Jack and The President headed to the other building. Inside, it was no more than a small room (about the size of a one car garage) with an elevator at one end. The President walked towards the elevator and placed his palm on the scan pad. The unmistakable creak of a climbing elevator filled the room. Jack couldn’t resist, “what, no retinal scan?”

The President smirked. As they waited for the elevator, he told Jack about the facility. It was a decommissioned military bunker with a 40,000-square foot, two-story underground facility. They had air scrubbers, generators, food, water -- enough supplies to last completely cut off from the world for at least two months. They even had decontamination showers and holding cells. Yes, holding cells.

They descended down into the bowels of the facility and headed through a half-renovated hallway towards a small room that Jack’s boss was renting. It was mostly empty and had cables and miscellaneous parts strewn across the floor. “Let me know if you need anything,” The President said, leaving Jack and the new server alone in the room.

In the corner of the room was the portal system’s rack. It was about five feet tall and had a second-hand monitor sitting on a mounted 1U-hub. Below the hub sat a shelf filled with five or six consumer-grade routers all patched together. Below the routers sat a Compaq Presario desktop computer. It was jammed in and sat at an angle, as it couldn’t fit horizontally or vertically in the rack. Below the desktop were the two portal servers, one to run the database and one to run the web application.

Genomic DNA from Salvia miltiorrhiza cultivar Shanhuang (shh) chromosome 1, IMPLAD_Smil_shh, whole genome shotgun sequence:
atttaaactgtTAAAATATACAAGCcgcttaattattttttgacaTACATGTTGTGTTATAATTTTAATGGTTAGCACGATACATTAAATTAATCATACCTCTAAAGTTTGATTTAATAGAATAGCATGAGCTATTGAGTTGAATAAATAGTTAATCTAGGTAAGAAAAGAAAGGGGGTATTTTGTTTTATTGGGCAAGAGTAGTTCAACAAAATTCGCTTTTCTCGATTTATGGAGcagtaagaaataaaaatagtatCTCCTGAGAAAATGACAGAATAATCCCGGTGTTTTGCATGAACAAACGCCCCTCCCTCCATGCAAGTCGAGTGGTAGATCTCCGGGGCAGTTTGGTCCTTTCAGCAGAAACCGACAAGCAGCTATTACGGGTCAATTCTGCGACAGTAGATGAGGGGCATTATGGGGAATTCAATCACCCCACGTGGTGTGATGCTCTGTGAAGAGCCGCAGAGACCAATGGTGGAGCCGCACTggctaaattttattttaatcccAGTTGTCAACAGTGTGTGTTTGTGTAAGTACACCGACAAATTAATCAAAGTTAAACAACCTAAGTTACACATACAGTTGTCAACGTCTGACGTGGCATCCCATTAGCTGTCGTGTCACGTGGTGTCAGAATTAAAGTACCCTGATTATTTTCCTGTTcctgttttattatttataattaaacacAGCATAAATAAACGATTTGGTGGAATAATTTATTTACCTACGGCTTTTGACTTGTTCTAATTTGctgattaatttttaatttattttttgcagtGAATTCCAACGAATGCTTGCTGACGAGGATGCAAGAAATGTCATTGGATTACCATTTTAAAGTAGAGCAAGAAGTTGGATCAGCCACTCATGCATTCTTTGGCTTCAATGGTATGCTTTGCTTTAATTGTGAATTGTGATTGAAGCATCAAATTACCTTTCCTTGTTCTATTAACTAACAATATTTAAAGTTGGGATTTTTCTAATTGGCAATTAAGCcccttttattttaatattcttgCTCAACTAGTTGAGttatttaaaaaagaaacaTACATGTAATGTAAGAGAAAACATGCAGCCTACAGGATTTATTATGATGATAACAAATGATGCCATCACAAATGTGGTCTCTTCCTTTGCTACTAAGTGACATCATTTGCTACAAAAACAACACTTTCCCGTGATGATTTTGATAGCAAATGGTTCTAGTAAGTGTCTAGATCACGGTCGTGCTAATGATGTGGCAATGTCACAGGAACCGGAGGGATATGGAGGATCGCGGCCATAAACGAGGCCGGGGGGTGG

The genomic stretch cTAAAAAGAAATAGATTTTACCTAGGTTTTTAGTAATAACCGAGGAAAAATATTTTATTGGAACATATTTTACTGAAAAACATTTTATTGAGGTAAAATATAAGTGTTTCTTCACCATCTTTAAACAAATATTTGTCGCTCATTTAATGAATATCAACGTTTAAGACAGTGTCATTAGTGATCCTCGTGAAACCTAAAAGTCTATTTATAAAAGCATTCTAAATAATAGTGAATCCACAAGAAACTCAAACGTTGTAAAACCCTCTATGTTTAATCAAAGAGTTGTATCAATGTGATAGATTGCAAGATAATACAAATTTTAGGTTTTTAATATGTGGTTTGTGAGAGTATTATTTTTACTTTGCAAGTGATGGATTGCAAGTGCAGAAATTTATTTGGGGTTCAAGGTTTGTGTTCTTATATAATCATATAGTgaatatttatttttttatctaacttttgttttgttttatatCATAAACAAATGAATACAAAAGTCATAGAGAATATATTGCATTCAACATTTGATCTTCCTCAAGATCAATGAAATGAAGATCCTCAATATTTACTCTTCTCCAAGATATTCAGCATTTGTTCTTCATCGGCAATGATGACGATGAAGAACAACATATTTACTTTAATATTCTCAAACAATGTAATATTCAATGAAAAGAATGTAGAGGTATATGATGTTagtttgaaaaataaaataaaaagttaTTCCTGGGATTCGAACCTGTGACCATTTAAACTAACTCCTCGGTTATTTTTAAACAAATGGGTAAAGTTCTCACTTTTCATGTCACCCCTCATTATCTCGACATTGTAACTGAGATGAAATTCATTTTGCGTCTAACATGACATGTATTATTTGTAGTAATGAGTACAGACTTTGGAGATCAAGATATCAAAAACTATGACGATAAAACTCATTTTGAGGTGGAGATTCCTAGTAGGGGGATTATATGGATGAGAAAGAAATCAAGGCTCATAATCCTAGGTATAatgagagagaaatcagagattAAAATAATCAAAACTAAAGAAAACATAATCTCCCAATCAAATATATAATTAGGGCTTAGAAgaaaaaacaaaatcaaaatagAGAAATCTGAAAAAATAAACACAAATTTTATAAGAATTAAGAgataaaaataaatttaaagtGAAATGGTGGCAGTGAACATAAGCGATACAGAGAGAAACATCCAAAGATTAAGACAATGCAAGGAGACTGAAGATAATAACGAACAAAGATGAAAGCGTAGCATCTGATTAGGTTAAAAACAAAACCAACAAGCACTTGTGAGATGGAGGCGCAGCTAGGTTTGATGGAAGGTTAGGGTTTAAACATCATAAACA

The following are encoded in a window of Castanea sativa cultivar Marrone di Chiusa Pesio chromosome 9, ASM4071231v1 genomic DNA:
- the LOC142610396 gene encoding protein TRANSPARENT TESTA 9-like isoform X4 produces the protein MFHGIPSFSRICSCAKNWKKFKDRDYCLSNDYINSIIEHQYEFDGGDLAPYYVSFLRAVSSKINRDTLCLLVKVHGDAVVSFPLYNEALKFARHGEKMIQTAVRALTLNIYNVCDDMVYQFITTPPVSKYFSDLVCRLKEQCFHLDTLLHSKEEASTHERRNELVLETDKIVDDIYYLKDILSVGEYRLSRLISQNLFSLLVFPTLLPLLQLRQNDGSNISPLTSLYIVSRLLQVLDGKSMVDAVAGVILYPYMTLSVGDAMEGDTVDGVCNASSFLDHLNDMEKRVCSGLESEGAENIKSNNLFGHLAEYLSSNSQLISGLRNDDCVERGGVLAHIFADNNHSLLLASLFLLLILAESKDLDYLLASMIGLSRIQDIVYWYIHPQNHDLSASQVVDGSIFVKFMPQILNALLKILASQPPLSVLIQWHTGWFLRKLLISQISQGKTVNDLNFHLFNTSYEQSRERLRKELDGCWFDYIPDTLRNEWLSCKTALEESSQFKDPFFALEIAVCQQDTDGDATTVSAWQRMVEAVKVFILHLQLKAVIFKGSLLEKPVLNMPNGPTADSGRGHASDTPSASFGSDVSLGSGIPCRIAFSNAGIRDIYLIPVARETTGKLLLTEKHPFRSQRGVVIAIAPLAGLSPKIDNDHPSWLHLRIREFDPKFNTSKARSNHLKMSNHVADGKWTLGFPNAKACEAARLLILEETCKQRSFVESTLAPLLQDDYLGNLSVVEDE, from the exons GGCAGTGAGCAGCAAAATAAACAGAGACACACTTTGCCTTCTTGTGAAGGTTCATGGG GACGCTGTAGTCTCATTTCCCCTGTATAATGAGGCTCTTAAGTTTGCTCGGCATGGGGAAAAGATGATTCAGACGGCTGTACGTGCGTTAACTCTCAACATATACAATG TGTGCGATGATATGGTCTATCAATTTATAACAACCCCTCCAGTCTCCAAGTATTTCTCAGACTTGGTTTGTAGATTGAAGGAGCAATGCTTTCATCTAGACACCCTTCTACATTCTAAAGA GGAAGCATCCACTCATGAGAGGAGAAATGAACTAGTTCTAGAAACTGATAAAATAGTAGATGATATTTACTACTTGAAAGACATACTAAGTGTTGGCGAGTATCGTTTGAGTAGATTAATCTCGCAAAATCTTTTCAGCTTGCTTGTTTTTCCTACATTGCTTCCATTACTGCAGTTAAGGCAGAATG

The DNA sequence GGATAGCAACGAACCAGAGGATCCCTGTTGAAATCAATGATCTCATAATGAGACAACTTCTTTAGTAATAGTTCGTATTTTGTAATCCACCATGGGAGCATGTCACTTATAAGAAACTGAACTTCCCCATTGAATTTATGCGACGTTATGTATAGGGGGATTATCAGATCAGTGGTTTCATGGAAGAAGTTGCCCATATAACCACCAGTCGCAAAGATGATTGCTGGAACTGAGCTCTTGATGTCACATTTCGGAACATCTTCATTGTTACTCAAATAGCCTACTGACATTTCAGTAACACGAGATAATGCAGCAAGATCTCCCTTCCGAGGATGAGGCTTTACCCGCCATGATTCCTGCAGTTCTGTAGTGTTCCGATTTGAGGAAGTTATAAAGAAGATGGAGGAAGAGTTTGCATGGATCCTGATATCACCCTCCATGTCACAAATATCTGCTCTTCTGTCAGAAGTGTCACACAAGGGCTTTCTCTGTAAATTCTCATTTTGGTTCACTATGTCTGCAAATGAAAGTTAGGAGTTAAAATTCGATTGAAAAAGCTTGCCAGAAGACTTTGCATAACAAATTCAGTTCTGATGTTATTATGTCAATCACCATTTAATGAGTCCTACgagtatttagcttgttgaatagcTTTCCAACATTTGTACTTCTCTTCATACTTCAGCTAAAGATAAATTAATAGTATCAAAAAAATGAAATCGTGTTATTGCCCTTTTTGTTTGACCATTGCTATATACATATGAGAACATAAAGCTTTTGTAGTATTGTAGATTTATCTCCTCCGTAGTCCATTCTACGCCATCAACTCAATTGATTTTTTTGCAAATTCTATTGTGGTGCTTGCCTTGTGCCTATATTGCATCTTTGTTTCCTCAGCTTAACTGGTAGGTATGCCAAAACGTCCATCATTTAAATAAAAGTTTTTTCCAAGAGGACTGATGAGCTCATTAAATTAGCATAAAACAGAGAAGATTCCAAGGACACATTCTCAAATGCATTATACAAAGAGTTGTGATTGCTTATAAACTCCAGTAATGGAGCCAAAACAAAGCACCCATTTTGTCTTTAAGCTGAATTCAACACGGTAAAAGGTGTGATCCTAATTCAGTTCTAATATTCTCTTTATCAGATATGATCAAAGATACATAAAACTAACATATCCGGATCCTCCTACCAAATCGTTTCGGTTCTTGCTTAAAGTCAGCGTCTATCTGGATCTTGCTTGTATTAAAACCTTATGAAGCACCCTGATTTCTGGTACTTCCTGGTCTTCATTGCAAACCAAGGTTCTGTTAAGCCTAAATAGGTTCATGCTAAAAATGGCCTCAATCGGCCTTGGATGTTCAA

The portal servers were a generic brand of Shuttle PCs: little white cube computers that have room for a CDROM, floppy drive, and maybe a single PCI card. They’re generally what you’d put in your living room as a media PC or what you’d buy for Grandma to check her email. They’re not generally what you’d expect to find in a datacenter running a large government portal.

It took Jack a little while to figure out exactly how to plug in the new server he built. From what he gathered, the hosting facility’s feed went directly into the hub, and each router was plugged in to one of the hub’s port. The servers were then plugged into the routers.

Whomever set up the servers must have had a hard time figuring out how to get the web server open to the “outside” while still being able to talk to the database server on the “inside.” So, he simply assigned both of them a routable IP address and exposed them to the “outside.” It didn’t help that all of the administrator passwords were kept as their default.

No matter, Jack was able to get it working and, after leaving the hosting facility, immediately called up his boss to explain the lax security situation. His boss had a rather odd explanation:

I know the security isn’t perfect, but this is an area we need to tread lightly on. The guy we’ve hired to maintain our servers has some mental issues and doesn’t respond well to criticism or working on Saturdays. I’d rather not upset him now, but I promise, we’ll get there soon.

Three months later, the servers are still completely unsecured and open to the Internet. One of them is currently participating as a zombie in a bot-net. And they’re still housed in one of the world’s most secure underground datacenters.